Do these questions and thoughts sound familiar? “Why me? Why would God do this to me? What did I do to deserve this? Why are others so happy in marriage and I’m not? What’s wrong with me? I’m pissed off. I can’t take any more bad stuff happening to me.” I call these the “feeling sorry for yourself thoughts” and believe me, I’m not judging. In many times of adversity, including divorce, I had these questions and thoughts.
Feeling sorry for yourself in divorce is perfectly normal, and to those people who start to say to you, “stop feeling sorry for yourself,” please know that you have the right to feel sorry for yourself, and that it is part of the healing process. BUT…and this is a big but, don’t let feeling sorry for yourself overstay its welcome.
The idea for this article stems from my recent hip surgery—my second hip surgery. I have also had surgery for a wrist fracture, thyroid cancer, and an endometrial ablation. That makes five surgeries for Jackie (and a round of radiation therapy) in the past 10 years. That’s right, 5; a number that has caused me to take feeling sorry for myself to a whole other level during my second hip recovery (where I feel pain about 15 of 24 hours a day.)
Lately, I find myself angry at times, wondering why I have had to go under the knife so often while others seem to be breezing through life. Sound familiar in the face of divorce? Well, guess what? Today, something hit me and I think it’s really going to help you, too.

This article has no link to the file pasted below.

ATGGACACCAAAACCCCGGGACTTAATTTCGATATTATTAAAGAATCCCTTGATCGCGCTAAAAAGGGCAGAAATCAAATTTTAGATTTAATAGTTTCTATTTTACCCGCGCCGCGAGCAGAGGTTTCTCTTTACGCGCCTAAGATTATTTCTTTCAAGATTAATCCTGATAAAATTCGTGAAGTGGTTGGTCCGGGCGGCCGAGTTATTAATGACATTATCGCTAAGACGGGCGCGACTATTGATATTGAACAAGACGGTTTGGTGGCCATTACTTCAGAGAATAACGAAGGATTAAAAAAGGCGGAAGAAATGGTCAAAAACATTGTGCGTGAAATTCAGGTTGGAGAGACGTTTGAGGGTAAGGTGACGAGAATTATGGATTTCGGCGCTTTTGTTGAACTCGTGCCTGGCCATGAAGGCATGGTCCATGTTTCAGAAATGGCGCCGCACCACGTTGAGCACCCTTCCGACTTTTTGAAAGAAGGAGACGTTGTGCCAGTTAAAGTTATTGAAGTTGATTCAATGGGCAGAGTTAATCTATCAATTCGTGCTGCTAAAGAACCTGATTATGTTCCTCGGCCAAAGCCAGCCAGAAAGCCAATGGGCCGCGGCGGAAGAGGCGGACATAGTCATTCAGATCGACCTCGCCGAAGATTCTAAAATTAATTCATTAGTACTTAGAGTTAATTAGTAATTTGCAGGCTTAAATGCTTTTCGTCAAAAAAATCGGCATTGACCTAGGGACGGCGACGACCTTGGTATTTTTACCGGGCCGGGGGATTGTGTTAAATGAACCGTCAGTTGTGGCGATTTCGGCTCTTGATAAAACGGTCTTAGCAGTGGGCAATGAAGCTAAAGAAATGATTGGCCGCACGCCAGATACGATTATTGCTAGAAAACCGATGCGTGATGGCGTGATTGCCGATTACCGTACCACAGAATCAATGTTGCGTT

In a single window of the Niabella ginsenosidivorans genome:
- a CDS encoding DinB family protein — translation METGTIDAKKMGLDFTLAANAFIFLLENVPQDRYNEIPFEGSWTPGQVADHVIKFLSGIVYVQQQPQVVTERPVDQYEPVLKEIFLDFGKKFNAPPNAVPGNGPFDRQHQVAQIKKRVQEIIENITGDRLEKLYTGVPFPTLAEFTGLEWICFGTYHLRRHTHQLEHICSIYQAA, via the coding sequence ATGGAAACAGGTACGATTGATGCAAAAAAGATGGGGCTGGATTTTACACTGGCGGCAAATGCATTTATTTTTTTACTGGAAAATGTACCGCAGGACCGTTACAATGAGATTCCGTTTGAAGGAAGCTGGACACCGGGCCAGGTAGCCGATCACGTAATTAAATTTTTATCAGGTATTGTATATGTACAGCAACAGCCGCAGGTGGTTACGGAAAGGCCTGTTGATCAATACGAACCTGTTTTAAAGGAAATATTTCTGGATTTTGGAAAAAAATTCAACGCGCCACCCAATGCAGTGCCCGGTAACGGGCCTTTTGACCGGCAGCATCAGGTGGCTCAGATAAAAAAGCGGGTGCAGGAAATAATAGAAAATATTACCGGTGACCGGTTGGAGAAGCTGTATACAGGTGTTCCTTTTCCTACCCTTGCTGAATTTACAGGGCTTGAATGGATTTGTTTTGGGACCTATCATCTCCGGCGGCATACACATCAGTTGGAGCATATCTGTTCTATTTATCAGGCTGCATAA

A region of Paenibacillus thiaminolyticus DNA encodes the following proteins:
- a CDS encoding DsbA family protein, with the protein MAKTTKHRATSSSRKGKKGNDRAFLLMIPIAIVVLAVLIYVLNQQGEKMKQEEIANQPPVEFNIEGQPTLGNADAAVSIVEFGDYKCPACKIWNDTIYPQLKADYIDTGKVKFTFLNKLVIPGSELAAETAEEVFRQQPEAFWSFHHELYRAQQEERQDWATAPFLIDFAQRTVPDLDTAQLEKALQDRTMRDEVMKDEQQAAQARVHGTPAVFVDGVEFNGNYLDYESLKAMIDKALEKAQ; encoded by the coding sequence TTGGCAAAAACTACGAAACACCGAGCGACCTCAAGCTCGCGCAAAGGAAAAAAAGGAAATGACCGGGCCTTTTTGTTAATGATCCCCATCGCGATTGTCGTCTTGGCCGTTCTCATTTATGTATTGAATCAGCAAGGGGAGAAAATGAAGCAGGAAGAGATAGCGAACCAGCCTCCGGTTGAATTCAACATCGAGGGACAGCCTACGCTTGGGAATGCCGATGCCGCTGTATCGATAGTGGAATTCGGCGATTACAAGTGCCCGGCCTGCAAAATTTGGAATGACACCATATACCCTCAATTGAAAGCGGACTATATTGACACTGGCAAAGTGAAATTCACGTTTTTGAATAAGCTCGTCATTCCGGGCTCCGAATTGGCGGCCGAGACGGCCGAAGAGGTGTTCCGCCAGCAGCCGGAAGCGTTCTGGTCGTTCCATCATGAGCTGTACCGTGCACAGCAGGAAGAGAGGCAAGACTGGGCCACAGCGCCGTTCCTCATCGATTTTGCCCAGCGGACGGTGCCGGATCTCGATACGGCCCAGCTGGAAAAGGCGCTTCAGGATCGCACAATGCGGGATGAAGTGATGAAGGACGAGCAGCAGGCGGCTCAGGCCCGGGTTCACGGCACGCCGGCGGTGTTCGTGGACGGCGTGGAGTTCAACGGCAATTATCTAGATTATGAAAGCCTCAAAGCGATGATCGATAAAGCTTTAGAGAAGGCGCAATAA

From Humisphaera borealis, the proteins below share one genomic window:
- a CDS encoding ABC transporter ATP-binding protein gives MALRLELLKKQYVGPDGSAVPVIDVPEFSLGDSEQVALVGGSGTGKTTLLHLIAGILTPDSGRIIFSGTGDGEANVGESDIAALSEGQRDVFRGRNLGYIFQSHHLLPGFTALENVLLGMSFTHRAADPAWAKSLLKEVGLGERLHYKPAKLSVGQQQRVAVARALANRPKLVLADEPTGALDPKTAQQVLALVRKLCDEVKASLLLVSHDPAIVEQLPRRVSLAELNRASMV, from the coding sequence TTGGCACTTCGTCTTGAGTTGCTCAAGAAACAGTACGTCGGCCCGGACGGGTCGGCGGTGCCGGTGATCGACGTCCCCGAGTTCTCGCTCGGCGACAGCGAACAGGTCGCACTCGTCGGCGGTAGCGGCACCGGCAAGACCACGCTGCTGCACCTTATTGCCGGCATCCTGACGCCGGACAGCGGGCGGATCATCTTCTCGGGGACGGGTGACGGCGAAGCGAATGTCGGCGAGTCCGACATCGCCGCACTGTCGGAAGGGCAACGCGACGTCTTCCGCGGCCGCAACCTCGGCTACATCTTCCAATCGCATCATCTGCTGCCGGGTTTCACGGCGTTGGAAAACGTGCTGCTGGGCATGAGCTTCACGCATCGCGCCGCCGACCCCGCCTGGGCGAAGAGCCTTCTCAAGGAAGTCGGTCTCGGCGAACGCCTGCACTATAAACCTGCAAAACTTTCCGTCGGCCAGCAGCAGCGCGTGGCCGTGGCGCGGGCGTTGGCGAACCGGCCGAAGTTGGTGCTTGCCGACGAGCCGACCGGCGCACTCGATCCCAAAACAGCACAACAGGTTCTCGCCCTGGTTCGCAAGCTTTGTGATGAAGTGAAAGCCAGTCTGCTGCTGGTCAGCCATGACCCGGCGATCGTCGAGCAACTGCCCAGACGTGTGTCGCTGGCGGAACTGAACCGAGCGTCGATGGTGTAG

I was walking into physical therapy (with my granny cane) when I noticed a man using a walker. His leg had been amputated from the knee down. That was eye-opening. I was then doing my exercises with one of the tech guys, and thinking he could not relate to me whatsoever. Till he started telling me that 27 years ago he underwent triple bypass surgery. I then heard another physical therapist talk about tearing her ACL a few years ago and how painful it was. Here’s my point.
I truly believe that you will never meet a person who hasn’t had a life challenge—physical or otherwise. All of those friends who you think have such perfect lives don’t. They might have a great life now, but maybe they suffered earlier in life. Or, maybe they are suffering now. Maybe they have some health condition that you don’t even know about. Maybe they know their husband is cheating and they haven’t decided how they want to handle it yet, so they are going about their life, acting as if everything is peachy.
Life, which is so amazingly wonderful in countless ways, is full of pain. It just is. It’s part of the journey, and I believe part of the deal you made with God before you were born. When you receive the privilege of being on this earth, you have to pay the price that comes with the ticket. That could mean anything from tragic losses to health issues to money troubles to accidents and of course to heartbreak and divorce.